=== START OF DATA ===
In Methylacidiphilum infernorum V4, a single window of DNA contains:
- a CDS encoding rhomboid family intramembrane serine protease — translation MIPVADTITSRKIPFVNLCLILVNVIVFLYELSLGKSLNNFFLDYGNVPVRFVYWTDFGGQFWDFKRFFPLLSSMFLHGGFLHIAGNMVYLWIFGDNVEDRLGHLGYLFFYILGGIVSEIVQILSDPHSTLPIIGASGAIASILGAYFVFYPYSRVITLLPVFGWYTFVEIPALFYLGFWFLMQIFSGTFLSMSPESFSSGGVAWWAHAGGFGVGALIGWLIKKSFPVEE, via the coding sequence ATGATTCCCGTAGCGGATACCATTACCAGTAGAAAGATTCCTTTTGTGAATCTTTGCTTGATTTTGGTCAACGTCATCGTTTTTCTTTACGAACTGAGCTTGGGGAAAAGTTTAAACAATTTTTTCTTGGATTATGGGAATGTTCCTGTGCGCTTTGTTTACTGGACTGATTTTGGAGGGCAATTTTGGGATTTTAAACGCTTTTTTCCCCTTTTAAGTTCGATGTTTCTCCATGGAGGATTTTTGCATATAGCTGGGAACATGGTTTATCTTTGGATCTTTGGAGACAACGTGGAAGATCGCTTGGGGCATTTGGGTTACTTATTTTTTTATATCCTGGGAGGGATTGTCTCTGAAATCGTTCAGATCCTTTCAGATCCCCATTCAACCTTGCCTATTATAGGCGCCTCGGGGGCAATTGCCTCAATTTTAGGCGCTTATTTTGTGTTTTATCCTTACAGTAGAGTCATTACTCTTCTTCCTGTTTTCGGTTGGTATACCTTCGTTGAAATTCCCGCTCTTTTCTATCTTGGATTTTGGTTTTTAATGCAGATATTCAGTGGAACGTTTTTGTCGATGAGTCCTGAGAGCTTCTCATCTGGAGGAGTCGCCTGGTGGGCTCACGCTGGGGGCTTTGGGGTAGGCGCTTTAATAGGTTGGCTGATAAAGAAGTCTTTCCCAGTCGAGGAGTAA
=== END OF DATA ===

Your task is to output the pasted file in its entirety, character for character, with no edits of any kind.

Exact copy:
In Methylacidiphilum infernorum V4, a single window of DNA contains:
- a CDS encoding rhomboid family intramembrane serine protease — translation MIPVADTITSRKIPFVNLCLILVNVIVFLYELSLGKSLNNFFLDYGNVPVRFVYWTDFGGQFWDFKRFFPLLSSMFLHGGFLHIAGNMVYLWIFGDNVEDRLGHLGYLFFYILGGIVSEIVQILSDPHSTLPIIGASGAIASILGAYFVFYPYSRVITLLPVFGWYTFVEIPALFYLGFWFLMQIFSGTFLSMSPESFSSGGVAWWAHAGGFGVGALIGWLIKKSFPVEE, via the coding sequence ATGATTCCCGTAGCGGATACCATTACCAGTAGAAAGATTCCTTTTGTGAATCTTTGCTTGATTTTGGTCAACGTCATCGTTTTTCTTTACGAACTGAGCTTGGGGAAAAGTTTAAACAATTTTTTCTTGGATTATGGGAATGTTCCTGTGCGCTTTGTTTACTGGACTGATTTTGGAGGGCAATTTTGGGATTTTAAACGCTTTTTTCCCCTTTTAAGTTCGATGTTTCTCCATGGAGGATTTTTGCATATAGCTGGGAACATGGTTTATCTTTGGATCTTTGGAGACAACGTGGAAGATCGCTTGGGGCATTTGGGTTACTTATTTTTTTATATCCTGGGAGGGATTGTCTCTGAAATCGTTCAGATCCTTTCAGATCCCCATTCAACCTTGCCTATTATAGGCGCCTCGGGGGCAATTGCCTCAATTTTAGGCGCTTATTTTGTGTTTTATCCTTACAGTAGAGTCATTACTCTTCTTCCTGTTTTCGGTTGGTATACCTTCGTTGAAATTCCCGCTCTTTTCTATCTTGGATTTTGGTTTTTAATGCAGATATTCAGTGGAACGTTTTTGTCGATGAGTCCTGAGAGCTTCTCATCTGGAGGAGTCGCCTGGTGGGCTCACGCTGGGGGCTTTGGGGTAGGCGCTTTAATAGGTTGGCTGATAAAGAAGTCTTTCCCAGTCGAGGAGTAA